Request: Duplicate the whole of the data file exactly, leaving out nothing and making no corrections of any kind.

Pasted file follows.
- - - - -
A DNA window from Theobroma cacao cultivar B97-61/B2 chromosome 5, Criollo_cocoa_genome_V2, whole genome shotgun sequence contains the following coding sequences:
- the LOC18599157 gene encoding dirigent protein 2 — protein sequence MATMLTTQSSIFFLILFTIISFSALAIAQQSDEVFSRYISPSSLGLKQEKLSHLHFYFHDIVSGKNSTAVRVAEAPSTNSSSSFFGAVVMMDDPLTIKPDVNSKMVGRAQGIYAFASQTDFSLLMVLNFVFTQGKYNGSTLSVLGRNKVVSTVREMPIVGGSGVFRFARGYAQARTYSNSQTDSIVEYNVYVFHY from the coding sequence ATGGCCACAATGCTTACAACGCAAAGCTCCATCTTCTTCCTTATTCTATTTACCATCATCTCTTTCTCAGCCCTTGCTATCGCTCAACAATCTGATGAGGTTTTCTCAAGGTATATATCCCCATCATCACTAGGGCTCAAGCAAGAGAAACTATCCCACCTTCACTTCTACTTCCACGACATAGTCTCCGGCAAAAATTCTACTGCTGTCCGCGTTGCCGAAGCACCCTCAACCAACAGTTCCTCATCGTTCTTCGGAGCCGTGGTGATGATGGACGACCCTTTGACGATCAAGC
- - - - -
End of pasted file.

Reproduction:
A DNA window from Theobroma cacao cultivar B97-61/B2 chromosome 5, Criollo_cocoa_genome_V2, whole genome shotgun sequence contains the following coding sequences:
- the LOC18599157 gene encoding dirigent protein 2 — protein sequence MATMLTTQSSIFFLILFTIISFSALAIAQQSDEVFSRYISPSSLGLKQEKLSHLHFYFHDIVSGKNSTAVRVAEAPSTNSSSSFFGAVVMMDDPLTIKPDVNSKMVGRAQGIYAFASQTDFSLLMVLNFVFTQGKYNGSTLSVLGRNKVVSTVREMPIVGGSGVFRFARGYAQARTYSNSQTDSIVEYNVYVFHY from the coding sequence ATGGCCACAATGCTTACAACGCAAAGCTCCATCTTCTTCCTTATTCTATTTACCATCATCTCTTTCTCAGCCCTTGCTATCGCTCAACAATCTGATGAGGTTTTCTCAAGGTATATATCCCCATCATCACTAGGGCTCAAGCAAGAGAAACTATCCCACCTTCACTTCTACTTCCACGACATAGTCTCCGGCAAAAATTCTACTGCTGTCCGCGTTGCCGAAGCACCCTCAACCAACAGTTCCTCATCGTTCTTCGGAGCCGTGGTGATGATGGACGACCCTTTGACGATCAAGC